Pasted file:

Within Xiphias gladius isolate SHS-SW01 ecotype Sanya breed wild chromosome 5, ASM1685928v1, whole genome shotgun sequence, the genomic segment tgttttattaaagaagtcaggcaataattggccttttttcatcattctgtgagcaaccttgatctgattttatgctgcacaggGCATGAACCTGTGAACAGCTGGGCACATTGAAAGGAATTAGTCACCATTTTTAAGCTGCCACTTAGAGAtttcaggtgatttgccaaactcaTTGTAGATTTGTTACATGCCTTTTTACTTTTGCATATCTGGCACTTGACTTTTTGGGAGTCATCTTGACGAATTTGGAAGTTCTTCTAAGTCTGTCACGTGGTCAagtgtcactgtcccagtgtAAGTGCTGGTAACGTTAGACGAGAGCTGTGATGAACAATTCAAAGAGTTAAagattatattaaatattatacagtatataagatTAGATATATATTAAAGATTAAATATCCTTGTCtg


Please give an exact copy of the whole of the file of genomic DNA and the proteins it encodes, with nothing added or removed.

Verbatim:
Within Xiphias gladius isolate SHS-SW01 ecotype Sanya breed wild chromosome 5, ASM1685928v1, whole genome shotgun sequence, the genomic segment tgttttattaaagaagtcaggcaataattggccttttttcatcattctgtgagcaaccttgatctgattttatgctgcacaggGCATGAACCTGTGAACAGCTGGGCACATTGAAAGGAATTAGTCACCATTTTTAAGCTGCCACTTAGAGAtttcaggtgatttgccaaactcaTTGTAGATTTGTTACATGCCTTTTTACTTTTGCATATCTGGCACTTGACTTTTTGGGAGTCATCTTGACGAATTTGGAAGTTCTTCTAAGTCTGTCACGTGGTCAagtgtcactgtcccagtgtAAGTGCTGGTAACGTTAGACGAGAGCTGTGATGAACAATTCAAAGAGTTAAagattatattaaatattatacagtatataagatTAGATATATATTAAAGATTAAATATCCTTGTCtg